2

I am shooting wine product images in my new studio using 2x Godox AD200's and 1x AD600Pro, plus 2 x small strip boxes and diffusers etc using Canon 5D mkii and 100mm macro lens. I have shot 12 wines for a client and am happy with the pics but the gradients are missing all the middle information please see pic Can anyone tell me why this happens and what can I do to achieve a better histogram using my strobe lights?

histogram

  • 7
    Can you also post the resulting image? – OnBreak. Apr 29 at 14:26
  • 5
    What is the final photo like? If this is a bottle of ref wine with a white label shot on a white background, the histogram could be normal. Another possibility is that the histogram is showing linear values and not logarithmic ones.... – xenoid Apr 29 at 14:26
  • The above requests for an image sample are dead-on. If you post one (edit your post), others here can look at the histogram on their software. If they see mids, that you did not, then there's something off in your gear. But, I would lay 99:1 odds that you just lack mids, due to to use of flash and how subjects were composed (e.g. no background catching flash). – ZenGeekDad May 3 at 17:56
7

There is no such thing as a "good" or "correct" histogram... the shape and placement of the histogram should reflect the subject/scene recorded. E.g. that histogram looks about right for a picture of a red wine bottle (dark bottle/label) on a white background.

This image of mine also has nearly no mid-tones in the histogram; and it shouldn't.

enter image description here

| improve this answer | |
3

The most obvious answer is because everything in the scene is either very dark or very light, with not many mid-tones for your camera to capture.

Especially when using flash in a dark environment (such as many studio settings where there is little ambient light in order to allow precise control of the light from flashes), highly reflective objects will show up on the far right of the histogram, while objects not very reflective, or not reflecting the light from the flash(es) towards the camera, will stay in the dark areas of the histogram.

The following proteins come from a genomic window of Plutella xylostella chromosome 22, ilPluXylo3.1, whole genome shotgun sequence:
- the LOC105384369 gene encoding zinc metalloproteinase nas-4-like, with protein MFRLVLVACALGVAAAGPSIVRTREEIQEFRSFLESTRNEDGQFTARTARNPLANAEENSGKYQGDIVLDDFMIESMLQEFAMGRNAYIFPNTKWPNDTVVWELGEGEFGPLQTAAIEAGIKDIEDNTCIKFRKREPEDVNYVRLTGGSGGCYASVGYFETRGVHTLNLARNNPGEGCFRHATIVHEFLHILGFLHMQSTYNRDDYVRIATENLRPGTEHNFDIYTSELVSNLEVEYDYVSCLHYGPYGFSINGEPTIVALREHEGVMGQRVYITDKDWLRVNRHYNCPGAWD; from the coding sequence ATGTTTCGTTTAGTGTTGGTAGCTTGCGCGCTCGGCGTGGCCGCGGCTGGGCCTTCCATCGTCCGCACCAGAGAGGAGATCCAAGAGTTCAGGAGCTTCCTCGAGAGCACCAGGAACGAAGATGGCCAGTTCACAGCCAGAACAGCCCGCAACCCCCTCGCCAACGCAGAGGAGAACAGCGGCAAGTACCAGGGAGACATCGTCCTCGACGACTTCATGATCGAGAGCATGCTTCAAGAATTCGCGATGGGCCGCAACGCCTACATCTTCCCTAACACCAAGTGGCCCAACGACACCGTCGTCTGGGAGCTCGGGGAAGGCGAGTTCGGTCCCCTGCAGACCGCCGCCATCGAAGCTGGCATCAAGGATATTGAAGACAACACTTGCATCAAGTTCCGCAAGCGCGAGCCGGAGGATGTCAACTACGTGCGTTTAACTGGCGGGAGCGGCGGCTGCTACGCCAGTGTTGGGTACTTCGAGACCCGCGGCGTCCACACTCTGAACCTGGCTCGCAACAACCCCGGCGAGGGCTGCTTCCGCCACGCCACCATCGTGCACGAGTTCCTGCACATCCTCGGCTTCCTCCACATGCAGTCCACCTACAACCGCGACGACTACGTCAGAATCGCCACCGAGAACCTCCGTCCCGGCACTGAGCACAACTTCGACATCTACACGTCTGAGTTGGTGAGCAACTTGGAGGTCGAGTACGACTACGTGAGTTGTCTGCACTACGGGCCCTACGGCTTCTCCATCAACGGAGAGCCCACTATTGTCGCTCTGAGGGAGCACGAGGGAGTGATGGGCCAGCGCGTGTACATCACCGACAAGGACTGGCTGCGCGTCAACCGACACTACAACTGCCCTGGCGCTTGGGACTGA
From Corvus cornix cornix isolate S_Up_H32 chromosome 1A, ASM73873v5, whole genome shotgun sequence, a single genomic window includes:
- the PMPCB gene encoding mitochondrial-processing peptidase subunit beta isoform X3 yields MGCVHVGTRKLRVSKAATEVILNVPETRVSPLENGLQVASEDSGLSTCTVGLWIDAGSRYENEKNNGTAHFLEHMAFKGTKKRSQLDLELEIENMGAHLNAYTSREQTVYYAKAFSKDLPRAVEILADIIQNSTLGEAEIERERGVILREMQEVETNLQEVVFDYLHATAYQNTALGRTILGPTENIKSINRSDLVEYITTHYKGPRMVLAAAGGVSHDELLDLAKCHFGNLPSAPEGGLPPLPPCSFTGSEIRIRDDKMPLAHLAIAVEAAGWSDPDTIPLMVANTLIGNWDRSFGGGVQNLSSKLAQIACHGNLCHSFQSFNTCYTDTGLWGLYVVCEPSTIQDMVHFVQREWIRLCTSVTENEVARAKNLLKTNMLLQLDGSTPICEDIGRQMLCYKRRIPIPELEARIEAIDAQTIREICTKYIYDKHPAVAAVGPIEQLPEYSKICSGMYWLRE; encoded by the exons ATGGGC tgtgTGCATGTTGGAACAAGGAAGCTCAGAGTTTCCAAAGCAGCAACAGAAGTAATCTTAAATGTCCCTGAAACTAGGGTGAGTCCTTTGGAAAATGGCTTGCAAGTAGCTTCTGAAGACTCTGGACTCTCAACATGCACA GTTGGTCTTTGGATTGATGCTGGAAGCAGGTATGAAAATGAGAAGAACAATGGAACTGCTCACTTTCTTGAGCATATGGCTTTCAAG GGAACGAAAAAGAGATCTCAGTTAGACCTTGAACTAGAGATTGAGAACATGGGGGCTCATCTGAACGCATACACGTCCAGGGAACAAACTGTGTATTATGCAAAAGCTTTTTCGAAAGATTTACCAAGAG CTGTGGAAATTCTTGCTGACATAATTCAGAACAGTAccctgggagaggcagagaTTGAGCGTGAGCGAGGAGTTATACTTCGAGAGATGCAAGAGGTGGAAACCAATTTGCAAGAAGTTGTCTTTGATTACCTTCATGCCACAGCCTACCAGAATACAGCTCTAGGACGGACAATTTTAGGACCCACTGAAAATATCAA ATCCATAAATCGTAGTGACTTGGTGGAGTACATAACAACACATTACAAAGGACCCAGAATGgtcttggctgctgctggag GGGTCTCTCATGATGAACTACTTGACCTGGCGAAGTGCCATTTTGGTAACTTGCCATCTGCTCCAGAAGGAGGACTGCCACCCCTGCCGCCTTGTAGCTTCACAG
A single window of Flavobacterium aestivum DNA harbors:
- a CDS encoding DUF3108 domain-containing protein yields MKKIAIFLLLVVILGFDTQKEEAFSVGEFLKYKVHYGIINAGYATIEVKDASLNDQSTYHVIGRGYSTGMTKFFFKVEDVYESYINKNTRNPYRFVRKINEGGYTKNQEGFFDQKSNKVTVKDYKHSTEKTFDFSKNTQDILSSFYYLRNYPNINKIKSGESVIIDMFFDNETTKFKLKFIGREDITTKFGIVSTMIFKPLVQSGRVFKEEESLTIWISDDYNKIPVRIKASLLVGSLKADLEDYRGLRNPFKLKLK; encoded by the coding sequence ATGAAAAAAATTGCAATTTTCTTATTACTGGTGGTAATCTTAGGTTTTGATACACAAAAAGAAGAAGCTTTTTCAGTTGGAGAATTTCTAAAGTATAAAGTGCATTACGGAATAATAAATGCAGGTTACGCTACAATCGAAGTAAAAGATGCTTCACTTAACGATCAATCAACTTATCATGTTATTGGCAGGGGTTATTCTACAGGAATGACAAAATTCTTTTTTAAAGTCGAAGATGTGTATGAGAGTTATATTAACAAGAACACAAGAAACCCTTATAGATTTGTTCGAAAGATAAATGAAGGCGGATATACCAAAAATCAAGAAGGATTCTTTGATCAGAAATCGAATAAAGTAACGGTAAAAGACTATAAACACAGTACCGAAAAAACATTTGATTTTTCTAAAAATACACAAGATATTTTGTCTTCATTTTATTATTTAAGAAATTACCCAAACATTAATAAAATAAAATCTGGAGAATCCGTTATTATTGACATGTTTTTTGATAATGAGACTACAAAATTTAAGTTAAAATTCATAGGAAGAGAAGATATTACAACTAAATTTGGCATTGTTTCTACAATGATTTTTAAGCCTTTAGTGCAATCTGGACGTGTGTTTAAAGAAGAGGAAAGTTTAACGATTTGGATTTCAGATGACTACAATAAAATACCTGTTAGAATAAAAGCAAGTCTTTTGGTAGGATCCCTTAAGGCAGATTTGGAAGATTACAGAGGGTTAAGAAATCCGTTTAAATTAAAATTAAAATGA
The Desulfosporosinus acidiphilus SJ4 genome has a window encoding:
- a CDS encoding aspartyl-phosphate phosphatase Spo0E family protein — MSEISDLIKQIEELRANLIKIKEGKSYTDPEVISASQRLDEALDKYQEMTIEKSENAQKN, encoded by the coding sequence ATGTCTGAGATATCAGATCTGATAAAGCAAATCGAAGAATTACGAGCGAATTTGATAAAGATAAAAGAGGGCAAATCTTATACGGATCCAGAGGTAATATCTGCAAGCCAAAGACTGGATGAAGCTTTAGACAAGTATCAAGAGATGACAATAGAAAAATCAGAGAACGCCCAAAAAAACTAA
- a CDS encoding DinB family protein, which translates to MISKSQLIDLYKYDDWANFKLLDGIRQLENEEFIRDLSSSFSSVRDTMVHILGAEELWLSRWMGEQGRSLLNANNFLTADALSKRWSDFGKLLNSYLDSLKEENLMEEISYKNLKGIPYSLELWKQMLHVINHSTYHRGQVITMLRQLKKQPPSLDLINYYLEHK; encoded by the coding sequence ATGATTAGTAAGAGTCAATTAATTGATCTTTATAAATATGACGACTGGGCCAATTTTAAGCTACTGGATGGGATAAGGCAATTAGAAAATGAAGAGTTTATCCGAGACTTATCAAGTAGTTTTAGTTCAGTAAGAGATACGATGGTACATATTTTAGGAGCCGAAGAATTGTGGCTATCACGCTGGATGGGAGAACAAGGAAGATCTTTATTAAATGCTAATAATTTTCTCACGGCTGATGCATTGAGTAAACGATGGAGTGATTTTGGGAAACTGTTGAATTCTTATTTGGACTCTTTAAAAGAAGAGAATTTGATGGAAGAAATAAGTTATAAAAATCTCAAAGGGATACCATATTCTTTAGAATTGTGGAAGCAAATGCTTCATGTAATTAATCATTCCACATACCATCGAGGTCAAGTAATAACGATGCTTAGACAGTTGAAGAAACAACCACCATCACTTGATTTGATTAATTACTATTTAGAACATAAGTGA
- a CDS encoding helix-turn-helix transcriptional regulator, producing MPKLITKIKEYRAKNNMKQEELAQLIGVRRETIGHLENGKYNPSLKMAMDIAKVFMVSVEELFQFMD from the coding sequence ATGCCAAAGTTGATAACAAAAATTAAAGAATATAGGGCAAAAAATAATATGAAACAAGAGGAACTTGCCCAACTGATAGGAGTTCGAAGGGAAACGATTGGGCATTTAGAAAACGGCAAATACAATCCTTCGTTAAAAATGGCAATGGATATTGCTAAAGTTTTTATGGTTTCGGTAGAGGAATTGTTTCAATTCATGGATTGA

| improve this answer | |
1

Thanks for your replies. I can't post the pic from my phone right now. I see now you are of course correct. There simply were hardly any mid tones in the image. ( It was a red wine bottle on a big bright background) It was good for me to realise this. I understand better now. Thanks again!

| improve this answer | |
  • 2
    You posted this "comment" as an answer to your question. This is not a forum so there should only be one question and potentially several actual answers. It isn't necessary for you to thank anyone. If an answer helps you just vote it up and accept the answer that you feel is best. – Eric Shain May 4 at 22:53
  • Why did you create another account? If you had stayed with the original account, you could have given one of the above answers, which were obviously right, the checkmark to indicate a correct answer. – Kai Mattern May 5 at 5:22
  • This does not provide an answer to the question. Once you have sufficient reputation you will be able to comment on any post; instead, provide answers that don't require clarification from the asker. - From Review – inkista May 5 at 17:02
  • 1
    Please don't add "thank you" as an answer. Once you have sufficient reputation, you will be able to vote up questions and answers that you found helpful. - From Review – scottbb May 7 at 3:01

Your Answer

By clicking “Post Your Answer”, you agree to our terms of service, privacy policy and cookie policy

Not the answer you're looking for? Browse other questions tagged or ask your own question.